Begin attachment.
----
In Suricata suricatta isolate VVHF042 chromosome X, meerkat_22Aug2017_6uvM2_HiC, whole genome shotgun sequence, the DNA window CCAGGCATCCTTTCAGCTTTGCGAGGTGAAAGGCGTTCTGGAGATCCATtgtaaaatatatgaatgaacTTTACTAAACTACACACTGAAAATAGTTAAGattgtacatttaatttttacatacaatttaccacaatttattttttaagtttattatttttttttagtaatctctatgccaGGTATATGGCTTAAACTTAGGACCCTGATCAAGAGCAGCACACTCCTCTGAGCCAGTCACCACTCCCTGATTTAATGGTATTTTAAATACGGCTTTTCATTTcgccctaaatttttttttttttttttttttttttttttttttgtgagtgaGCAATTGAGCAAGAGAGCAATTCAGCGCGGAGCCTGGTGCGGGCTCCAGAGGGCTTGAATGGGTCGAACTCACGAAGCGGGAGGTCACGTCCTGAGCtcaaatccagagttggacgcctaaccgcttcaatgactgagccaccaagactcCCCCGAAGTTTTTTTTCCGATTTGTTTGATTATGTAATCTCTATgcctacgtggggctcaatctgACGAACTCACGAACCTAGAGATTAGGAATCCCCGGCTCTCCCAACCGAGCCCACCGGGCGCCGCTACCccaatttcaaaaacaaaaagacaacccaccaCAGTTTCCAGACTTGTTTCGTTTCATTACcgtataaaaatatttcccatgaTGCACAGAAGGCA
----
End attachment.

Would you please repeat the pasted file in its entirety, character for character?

In Suricata suricatta isolate VVHF042 chromosome X, meerkat_22Aug2017_6uvM2_HiC, whole genome shotgun sequence, the DNA window CCAGGCATCCTTTCAGCTTTGCGAGGTGAAAGGCGTTCTGGAGATCCATtgtaaaatatatgaatgaacTTTACTAAACTACACACTGAAAATAGTTAAGattgtacatttaatttttacatacaatttaccacaatttattttttaagtttattatttttttttagtaatctctatgccaGGTATATGGCTTAAACTTAGGACCCTGATCAAGAGCAGCACACTCCTCTGAGCCAGTCACCACTCCCTGATTTAATGGTATTTTAAATACGGCTTTTCATTTcgccctaaatttttttttttttttttttttttttttttttttgtgagtgaGCAATTGAGCAAGAGAGCAATTCAGCGCGGAGCCTGGTGCGGGCTCCAGAGGGCTTGAATGGGTCGAACTCACGAAGCGGGAGGTCACGTCCTGAGCtcaaatccagagttggacgcctaaccgcttcaatgactgagccaccaagactcCCCCGAAGTTTTTTTTCCGATTTGTTTGATTATGTAATCTCTATgcctacgtggggctcaatctgACGAACTCACGAACCTAGAGATTAGGAATCCCCGGCTCTCCCAACCGAGCCCACCGGGCGCCGCTACCccaatttcaaaaacaaaaagacaacccaccaCAGTTTCCAGACTTGTTTCGTTTCATTACcgtataaaaatatttcccatgaTGCACAGAAGGCA